JOHANNESBURG (Reuters) – South Africa will increase welfare provision to help poor households suffering because of a nationwide lockdown aimed at containing the coronavirus outbreak, President Cyril Ramaphosa said on Monday.
In a weekly newsletter to the nation, Ramaphosa said the lockdown had revealed “a very sad fault line in our society that reveals how grinding poverty, inequality and unemployment is tearing the fabric of our communities apart”.
He cited images of desperate people clamouring for food parcels at distribution centres as the lockdown leaves millions who are unemployed, working in the informal sector or in low-paid jobs struggling to support themselves.
Ramaphosa did not specify how the government would lift welfare provision. Some economists and labour unions have called for social grant payments to be topped up.
After a virtual meeting of senior party officials, the governing African National Congress (ANC) called for a stimulus package to beef up the country’s response to the crisis.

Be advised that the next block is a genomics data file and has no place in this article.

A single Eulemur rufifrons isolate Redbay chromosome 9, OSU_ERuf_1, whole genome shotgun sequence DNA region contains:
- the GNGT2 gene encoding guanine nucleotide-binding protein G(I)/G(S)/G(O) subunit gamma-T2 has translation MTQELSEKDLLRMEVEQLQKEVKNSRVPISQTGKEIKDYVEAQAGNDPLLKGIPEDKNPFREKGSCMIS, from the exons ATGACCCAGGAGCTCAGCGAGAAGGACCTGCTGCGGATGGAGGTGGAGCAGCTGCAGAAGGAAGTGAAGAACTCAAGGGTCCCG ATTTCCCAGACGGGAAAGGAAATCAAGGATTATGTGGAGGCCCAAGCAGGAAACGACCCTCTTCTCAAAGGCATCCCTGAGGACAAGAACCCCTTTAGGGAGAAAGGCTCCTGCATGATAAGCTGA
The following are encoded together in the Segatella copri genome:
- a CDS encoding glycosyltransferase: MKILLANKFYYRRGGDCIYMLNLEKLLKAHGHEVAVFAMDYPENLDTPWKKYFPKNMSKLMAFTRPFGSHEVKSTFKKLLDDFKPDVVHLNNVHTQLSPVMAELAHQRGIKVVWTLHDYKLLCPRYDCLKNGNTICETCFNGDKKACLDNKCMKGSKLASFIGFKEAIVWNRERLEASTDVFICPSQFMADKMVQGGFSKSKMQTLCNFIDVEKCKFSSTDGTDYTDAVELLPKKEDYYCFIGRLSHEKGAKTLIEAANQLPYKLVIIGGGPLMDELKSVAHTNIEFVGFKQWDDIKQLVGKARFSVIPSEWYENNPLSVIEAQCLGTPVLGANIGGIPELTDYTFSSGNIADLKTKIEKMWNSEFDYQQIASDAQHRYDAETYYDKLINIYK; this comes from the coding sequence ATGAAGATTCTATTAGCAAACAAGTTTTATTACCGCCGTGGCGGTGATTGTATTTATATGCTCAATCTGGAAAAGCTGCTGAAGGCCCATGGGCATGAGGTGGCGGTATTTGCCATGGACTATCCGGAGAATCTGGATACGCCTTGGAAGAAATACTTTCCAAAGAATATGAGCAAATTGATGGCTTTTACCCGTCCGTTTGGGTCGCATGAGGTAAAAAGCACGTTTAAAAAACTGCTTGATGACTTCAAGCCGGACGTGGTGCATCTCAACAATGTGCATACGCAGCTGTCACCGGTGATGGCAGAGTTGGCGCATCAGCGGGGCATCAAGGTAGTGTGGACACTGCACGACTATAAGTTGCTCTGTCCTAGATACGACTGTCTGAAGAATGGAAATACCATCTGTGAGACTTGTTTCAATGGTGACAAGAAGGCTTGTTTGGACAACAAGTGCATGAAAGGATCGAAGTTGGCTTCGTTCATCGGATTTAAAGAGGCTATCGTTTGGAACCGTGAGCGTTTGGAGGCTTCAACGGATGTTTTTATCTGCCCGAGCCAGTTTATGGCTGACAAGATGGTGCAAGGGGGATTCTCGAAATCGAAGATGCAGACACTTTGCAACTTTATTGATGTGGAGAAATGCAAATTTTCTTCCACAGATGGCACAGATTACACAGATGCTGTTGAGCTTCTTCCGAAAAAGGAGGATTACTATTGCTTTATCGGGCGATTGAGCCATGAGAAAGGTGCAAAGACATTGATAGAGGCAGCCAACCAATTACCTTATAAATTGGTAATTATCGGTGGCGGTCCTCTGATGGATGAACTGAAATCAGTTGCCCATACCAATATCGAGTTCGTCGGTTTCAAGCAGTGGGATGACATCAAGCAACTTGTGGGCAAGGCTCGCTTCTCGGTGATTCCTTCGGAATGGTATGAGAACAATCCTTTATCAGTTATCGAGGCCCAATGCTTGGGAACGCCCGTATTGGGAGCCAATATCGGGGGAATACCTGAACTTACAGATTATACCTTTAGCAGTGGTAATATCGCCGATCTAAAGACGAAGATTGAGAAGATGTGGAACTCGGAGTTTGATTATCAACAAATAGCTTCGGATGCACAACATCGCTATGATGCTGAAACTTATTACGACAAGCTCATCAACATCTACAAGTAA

The government should consider an “income support grant” for those who don’t receive other types of social grants, the ANC said in a statement.
Africa’s most industrialised country is one of the world’s most unequal, with starkly different living conditions for those at the top and bottom of the income scale.
It has the most confirmed coronavirus cases in sub-Saharan Africa, at 3,158, with 54 deaths from COVID-19. Ramaphosa said the government was preparing for a probable surge in infections in the coming weeks and months.
His cabinet was meeting on Monday to discuss new measures to cushion the economic and social impact of COVID-19, among them whether to close down ailing South African Airways, a major drain on state resources in recent years.
He said in the newsletter that the government would this week announce interventions to shield people from starvation.
“Even when the nationwide lockdown is lifted, its effects will continue to be felt for some time,” Ramaphosa said.
“Food support is a short-term emergency measure. It will need to be matched by sustainable solutions that help our most vulnerable citizens weather the difficult times that are still to come.”
(Reporting by Alexander Winning; Editing by Nick Tattersall)